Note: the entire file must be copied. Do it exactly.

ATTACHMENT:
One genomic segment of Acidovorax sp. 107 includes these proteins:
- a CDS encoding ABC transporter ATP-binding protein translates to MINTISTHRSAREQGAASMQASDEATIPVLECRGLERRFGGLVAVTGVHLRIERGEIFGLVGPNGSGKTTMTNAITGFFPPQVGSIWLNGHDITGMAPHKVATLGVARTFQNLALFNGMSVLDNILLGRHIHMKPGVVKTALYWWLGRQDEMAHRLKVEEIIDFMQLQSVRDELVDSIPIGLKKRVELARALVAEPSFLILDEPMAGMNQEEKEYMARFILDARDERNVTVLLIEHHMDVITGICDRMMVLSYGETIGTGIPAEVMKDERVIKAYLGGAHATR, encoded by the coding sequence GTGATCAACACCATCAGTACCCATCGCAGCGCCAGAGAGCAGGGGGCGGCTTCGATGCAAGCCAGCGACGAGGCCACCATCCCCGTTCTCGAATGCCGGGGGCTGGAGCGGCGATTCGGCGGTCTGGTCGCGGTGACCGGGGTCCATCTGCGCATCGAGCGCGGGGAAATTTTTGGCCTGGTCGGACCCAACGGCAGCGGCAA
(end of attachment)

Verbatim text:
One genomic segment of Acidovorax sp. 107 includes these proteins:
- a CDS encoding ABC transporter ATP-binding protein translates to MINTISTHRSAREQGAASMQASDEATIPVLECRGLERRFGGLVAVTGVHLRIERGEIFGLVGPNGSGKTTMTNAITGFFPPQVGSIWLNGHDITGMAPHKVATLGVARTFQNLALFNGMSVLDNILLGRHIHMKPGVVKTALYWWLGRQDEMAHRLKVEEIIDFMQLQSVRDELVDSIPIGLKKRVELARALVAEPSFLILDEPMAGMNQEEKEYMARFILDARDERNVTVLLIEHHMDVITGICDRMMVLSYGETIGTGIPAEVMKDERVIKAYLGGAHATR, encoded by the coding sequence GTGATCAACACCATCAGTACCCATCGCAGCGCCAGAGAGCAGGGGGCGGCTTCGATGCAAGCCAGCGACGAGGCCACCATCCCCGTTCTCGAATGCCGGGGGCTGGAGCGGCGATTCGGCGGTCTGGTCGCGGTGACCGGGGTCCATCTGCGCATCGAGCGCGGGGAAATTTTTGGCCTGGTCGGACCCAACGGCAGCGGCAA